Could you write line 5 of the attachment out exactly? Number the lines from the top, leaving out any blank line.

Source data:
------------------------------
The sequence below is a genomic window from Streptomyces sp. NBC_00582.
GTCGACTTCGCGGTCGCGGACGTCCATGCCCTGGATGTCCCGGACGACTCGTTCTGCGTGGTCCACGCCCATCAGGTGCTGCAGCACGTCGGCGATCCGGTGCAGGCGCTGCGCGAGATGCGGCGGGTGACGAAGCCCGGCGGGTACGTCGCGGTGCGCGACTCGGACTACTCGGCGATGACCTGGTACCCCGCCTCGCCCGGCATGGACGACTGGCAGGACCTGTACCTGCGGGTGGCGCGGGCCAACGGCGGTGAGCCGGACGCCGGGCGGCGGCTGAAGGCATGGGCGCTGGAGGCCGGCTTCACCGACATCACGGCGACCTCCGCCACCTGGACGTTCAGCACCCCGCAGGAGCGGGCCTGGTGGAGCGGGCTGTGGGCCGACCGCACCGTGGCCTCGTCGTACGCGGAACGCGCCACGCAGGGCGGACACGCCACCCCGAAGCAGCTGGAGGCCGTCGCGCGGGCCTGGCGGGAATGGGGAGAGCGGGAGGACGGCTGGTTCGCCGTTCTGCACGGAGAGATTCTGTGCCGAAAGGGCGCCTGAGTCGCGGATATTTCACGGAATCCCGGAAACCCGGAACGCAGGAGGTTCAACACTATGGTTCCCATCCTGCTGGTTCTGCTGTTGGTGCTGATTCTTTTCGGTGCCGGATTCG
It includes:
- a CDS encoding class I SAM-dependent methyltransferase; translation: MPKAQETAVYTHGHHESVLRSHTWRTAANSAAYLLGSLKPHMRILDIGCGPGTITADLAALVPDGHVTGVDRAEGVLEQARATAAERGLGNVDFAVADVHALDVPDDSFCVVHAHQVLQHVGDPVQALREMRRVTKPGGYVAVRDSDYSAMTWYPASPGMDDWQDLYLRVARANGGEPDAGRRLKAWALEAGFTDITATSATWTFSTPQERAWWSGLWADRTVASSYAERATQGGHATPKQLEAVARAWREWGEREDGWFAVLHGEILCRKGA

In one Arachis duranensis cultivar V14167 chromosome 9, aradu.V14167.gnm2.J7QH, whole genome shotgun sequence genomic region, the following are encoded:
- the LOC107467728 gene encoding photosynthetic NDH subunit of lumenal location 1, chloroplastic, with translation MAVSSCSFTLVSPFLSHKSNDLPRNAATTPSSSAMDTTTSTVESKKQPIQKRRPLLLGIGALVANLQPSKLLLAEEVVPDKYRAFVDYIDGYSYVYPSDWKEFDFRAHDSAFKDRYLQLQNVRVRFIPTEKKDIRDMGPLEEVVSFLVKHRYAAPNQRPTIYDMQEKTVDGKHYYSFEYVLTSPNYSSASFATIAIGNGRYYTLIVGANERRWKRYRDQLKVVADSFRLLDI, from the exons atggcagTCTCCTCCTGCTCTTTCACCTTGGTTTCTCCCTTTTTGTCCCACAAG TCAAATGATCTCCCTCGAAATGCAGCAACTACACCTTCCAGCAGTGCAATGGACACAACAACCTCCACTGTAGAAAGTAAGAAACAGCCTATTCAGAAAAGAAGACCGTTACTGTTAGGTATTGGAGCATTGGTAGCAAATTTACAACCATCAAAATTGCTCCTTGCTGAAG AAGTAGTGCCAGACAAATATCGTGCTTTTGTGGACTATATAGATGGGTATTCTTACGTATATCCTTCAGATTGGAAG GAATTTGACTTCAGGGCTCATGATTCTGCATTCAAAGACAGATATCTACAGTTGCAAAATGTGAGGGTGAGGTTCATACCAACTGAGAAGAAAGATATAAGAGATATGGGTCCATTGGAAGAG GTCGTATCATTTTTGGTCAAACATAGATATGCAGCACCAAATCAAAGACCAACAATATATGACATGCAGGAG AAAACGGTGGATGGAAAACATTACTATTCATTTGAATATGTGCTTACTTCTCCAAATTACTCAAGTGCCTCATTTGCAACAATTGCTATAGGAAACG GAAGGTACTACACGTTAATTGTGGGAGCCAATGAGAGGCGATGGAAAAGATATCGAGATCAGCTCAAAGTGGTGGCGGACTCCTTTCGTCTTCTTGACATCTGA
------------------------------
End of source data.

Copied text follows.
In one Arachis duranensis cultivar V14167 chromosome 9, aradu.V14167.gnm2.J7QH, whole genome shotgun sequence genomic region, the following are encoded: